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COMMONWEALTH PENNSYLVANIA v. VIKING DYAS (01/31/79)

decided: January 31, 1979.

COMMONWEALTH OF PENNSYLVANIA
v.
VIKING DYAS, APPELLANT



No. 257 April Term, 1978, Appeal from the Judgment of Sentence of the Court of Common Pleas of Allegheny County, Pennsylvania Criminal Division at No. 7404745A.

COUNSEL

Joel S. Perr, Pittsburgh, for appellant.

Charles W. Johns, Pittsburgh, for Commonwealth, appellee.

Price, Hester and Watkins, JJ.

Author: Hester

[ 263 Pa. Super. Page 131]

This is an appeal from the Judgment of Sentence of the Court of Common Pleas of Allegheny County, Criminal Division, imposed at No. 7404745A. The procedural history and facts relevant to the issues on appeal are as follows:

Appellant met the victim, Mary Jo Nardozzi, at the Executive Lounge in Pittsburgh in the early evening of June 19,

[ 263 Pa. Super. Page 1321974]

. During their conversation, appellant gave her his name, address and place of employment. At approximately 11:00 P.M., as Miss Nardozzi was planning to depart, appellant offered to drive her home. Upon arrival at her residence, appellant was invited in for coffee. A short while thereafter, appellant made sexual advances, was rebuffed and made no further advances until leaving the apartment. At that time, he put his arms around her in a bear hug, picked her up, and threw her on the bed, falling on top of her. She freed herself and ordered him out of the apartment. He placed his hands on her neck, starting to choke her, while asking for permission to commit sodomy on her. Appellant continued to choke her as he removed her slacks and underclothing. The victim blacked out at this point, but upon regaining consciousness, she found herself in the kitchen with appellant bending over her while stabbing her in the throat with a pair of scissors. She was stabbed a total of twelve times, after which she was placed on the sofa and covered with a bedspread. Appellant then left the apartment but was promptly identified, arrested and charged with aggravated assault and attempted rape. He retained a private lawyer who represented him until sentence was imposed. On the day of trial, counsel discussed a possible plea bargain with the Assistant District Attorney who indicated that the Commonwealth would not consider a sentence of less than five to ten years as part of any plea bargain. No express plea bargain was ever offered by the Commonwealth or accepted by the appellant. Trial counsel advised appellant that he felt a sentence of less than five to ten years could be obtained by pleading guilty to aggravated assault and attempted rape, and so informed the appellant. He did not advise his client regarding the possible maximum sentence of fifteen to thirty years for these two charges.

Following jury selection, trial counsel indicated the appellant wished to plead guilty. During the colloquy that ensued, the trial judge advised the defendant of all rights which were involved. Appellant was apprised of the range of possible sentence and the elements which were required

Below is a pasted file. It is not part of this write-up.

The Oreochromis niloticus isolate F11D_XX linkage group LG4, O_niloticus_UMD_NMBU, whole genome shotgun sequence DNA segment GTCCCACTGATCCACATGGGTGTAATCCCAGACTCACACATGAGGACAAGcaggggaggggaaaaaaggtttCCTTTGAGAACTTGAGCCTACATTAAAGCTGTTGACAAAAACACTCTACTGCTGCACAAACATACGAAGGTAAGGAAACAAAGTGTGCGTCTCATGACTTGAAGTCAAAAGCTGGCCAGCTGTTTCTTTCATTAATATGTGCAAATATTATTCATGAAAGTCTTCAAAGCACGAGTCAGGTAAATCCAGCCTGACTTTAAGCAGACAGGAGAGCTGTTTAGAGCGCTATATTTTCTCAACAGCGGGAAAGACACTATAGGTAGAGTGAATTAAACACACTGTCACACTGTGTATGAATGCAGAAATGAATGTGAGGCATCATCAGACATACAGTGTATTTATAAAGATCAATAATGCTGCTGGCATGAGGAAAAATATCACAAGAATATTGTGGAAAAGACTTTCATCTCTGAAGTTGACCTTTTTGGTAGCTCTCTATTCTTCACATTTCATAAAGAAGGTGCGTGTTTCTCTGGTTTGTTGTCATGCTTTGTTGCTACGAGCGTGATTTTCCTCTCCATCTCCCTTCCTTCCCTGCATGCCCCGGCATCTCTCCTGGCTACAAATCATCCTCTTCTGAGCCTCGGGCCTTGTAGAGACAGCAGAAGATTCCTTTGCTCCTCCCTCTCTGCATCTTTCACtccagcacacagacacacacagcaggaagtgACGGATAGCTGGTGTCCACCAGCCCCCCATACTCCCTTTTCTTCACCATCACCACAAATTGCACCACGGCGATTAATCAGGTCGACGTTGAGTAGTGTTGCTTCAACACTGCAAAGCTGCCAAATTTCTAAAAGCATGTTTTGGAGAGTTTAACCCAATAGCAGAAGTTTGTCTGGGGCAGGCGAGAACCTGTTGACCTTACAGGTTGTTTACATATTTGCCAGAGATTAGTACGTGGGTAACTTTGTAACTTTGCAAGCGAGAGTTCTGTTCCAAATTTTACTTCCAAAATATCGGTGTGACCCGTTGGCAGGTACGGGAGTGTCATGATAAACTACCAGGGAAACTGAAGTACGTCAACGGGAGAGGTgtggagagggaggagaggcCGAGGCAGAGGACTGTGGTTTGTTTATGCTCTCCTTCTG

[ 263 Pa. Super. Page 133]

    to be proven by the Commonwealth for each offense. Appellant agreed on the record that no plea bargain existed. When asked why he was pleading guilty, he replied, "I feel that under the circumstances, there would be nothing gained for myself or for the woman involved of really to go through a court trial." Appellant was then asked whether he committed the offenses and he answered in the affirmative. The trial judge agreed to hear the testimony of Dr. Herbert Thomas and ordered a presentence report prior to sentencing. This was done. On March 18, 1975, appellant was sentenced to (9) nine to 20 years imprisonment. No post trial motions were filed and no appeal was taken from the Judgment of Sentence. Later, after securing new counsel, appellant filed a motion for leave to file motions nunc pro tunc. The trial court granted the motion. After denial of the motion to withdraw a guilty plea, this timely appeal followed.

Appellant contends that his guilty plea was accepted without properly determining if he understood the elements of the crimes by stating what actions he performed which made him guilty of those crimes. A careful reading of the record discloses that the trial court discussed the elements of both attempted rape and aggravated assault in such a manner that a layman could understand each element of the crimes charged, as evidenced by appellant's answers to the trial judge's questions with relation to those elements. Reading the guilty plea colloquy in its entirety, it satisfies the standards set forth by our Supreme Court in Commonwealth v. Ingram, 455 Pa. 198, 316 A.2d 77 (1974). In Commonwealth v. Kearse, 233 Pa. Super. 489, 334 A.2d 720 (1975), heavily relied upon by the appellant, there was no explanation of the nature of the charges or the elements given the defendant prior to the entry of the plea. Additionally, unlike the instant case, the ...


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